Gotcha! How I Met Your Mother pulled off the ultimate "mate and switch" during its March 31 series finale, pairing — spoiler alert! — Ted Mosby (Josh Radnor) with his longtime BFF and ex-girlfriend Robin Scherbatsky (Cobie Smulders). Fans were outraged that a show called How I Met Your Mother turned out not to be about the mother at all, but Radnor says that criticism misses the point a little.
"I thought the title of the show was always a bit of a fake-out. It was more of a hook to hang the thing on. Really it was more about, these are the crazy adventures and these are the lessons I had to learn before I met your mother," the actor, 39, tells Vulture in a new interview.
Radnor also says the surprise ending is in keeping with the "DNA of the show," and points out that past episodes "lead you one way and then they pull you back." Moreover, he adds, the finale was never going to please everyone.
"There have always been people that thought that Barney and Robin were perfect together, there have always been people that thought it didn't make sense," he explains. And the same goes for Robin and Ted. "I think if you're going to do something new and bold and daring, you're going to upset some people and you're going to thrill others," he tells Vulture. "I think it's better to do that than try to have some homogenized, safe ending that was never really what the show was."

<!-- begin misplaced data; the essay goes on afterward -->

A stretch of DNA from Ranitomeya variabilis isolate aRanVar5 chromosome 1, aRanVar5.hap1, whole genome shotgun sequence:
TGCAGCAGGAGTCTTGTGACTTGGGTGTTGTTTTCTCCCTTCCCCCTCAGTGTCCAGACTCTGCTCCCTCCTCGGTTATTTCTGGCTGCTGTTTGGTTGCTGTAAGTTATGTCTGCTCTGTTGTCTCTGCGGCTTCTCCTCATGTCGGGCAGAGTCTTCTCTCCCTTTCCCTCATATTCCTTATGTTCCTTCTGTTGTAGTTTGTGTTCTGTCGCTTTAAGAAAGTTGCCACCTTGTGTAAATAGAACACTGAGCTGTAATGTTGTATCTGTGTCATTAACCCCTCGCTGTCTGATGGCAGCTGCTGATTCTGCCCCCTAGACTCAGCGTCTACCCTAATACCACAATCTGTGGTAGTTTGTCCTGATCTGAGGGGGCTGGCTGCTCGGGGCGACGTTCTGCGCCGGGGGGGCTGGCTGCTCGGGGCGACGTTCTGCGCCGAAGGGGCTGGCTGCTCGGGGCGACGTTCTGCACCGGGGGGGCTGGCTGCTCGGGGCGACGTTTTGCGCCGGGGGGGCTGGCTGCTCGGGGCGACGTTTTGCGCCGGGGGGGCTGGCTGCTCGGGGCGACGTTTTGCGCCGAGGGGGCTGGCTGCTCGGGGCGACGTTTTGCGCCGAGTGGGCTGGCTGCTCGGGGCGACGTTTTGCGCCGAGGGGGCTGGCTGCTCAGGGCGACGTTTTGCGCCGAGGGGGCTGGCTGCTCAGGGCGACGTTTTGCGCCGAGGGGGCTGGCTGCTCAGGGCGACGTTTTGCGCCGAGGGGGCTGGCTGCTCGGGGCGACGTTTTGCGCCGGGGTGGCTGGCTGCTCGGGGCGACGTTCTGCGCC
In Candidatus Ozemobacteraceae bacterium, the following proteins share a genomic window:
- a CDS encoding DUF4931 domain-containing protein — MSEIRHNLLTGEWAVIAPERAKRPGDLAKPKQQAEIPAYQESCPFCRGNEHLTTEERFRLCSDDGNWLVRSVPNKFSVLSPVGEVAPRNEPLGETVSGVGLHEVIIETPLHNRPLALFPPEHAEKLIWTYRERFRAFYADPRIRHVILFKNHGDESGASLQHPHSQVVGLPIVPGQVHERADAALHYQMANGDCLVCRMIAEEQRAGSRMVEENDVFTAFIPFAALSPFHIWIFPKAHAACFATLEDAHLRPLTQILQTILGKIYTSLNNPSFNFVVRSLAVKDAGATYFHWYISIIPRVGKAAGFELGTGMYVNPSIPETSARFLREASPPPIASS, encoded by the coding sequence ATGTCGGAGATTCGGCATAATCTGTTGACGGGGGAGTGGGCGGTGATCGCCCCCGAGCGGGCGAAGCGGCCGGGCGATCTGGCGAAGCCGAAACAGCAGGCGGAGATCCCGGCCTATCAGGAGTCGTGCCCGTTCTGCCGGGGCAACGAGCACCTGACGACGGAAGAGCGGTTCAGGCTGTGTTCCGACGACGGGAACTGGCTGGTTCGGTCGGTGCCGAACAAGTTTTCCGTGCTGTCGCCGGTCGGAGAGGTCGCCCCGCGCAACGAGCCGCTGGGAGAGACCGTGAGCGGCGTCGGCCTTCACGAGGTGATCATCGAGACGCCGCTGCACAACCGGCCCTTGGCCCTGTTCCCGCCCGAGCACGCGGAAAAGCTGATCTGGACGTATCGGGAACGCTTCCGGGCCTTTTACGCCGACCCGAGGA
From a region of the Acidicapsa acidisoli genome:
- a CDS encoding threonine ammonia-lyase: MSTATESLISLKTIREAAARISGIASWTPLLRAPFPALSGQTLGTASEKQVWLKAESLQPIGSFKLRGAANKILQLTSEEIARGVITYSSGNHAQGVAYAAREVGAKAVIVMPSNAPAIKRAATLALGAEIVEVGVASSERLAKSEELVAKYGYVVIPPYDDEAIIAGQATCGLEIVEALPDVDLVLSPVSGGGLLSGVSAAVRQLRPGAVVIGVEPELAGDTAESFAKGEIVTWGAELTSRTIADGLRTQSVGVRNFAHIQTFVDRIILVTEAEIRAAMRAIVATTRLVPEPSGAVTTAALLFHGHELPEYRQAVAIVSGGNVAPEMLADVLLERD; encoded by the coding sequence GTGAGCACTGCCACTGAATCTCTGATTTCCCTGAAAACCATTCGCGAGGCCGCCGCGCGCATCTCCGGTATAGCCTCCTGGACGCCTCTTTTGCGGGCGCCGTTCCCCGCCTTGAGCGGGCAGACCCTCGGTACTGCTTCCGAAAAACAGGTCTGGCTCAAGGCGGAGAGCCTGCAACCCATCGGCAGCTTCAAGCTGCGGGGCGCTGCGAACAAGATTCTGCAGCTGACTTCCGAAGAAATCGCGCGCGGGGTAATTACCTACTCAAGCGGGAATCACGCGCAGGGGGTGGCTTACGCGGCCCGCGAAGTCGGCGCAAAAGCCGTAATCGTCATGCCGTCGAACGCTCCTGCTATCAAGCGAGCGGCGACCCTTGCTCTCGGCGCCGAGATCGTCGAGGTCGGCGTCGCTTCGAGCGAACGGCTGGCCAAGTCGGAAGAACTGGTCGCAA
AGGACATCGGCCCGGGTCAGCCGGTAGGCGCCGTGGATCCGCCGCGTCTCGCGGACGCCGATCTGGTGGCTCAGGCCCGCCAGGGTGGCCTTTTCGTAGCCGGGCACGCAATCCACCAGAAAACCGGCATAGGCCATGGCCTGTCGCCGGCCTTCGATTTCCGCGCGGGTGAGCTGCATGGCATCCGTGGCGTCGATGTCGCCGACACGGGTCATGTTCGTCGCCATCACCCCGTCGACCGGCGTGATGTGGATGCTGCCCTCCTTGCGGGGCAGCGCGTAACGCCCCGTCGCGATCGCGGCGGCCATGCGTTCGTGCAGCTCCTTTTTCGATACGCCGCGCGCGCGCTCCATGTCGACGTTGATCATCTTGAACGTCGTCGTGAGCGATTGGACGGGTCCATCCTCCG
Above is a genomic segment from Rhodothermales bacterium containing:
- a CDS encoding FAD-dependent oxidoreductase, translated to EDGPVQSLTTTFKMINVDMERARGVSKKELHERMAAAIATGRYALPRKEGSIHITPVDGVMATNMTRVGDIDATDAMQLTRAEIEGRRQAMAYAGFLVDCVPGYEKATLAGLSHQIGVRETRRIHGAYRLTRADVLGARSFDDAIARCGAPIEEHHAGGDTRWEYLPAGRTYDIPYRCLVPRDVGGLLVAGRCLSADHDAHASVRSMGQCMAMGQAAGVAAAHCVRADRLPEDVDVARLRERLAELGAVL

He continues: "The show was always bold and daring and questioning assumptions and leading you where you thought you didn't want to go, but realized at the end that that was where you belonged. I'm a fan of the finale and obviously I'm a fan of the show."
That said, Radnor understands that viewers may need time to process and adjust. "There's a jarring disconnect between fans who had five minutes to process that information and [Ted's kids] who had six years," he says, referring to his onscreen offspring's happy acceptance of the Robin-Ted coupling. "The kids were in a completely different emotional space than a lot of fans of the show."
Once some time passes, he tells Vulture, people may feel differently. "I think people are having to deal with grief on a number of levels. There's grief in the episode, but then there's grief at letting the show go," he explains. "People are in various Kubler-Ross stages of grieving, and when they contextualize it and step back and maybe even watch the finale again or revisit the show, I think when the dust settles, people will feel pretty complete."
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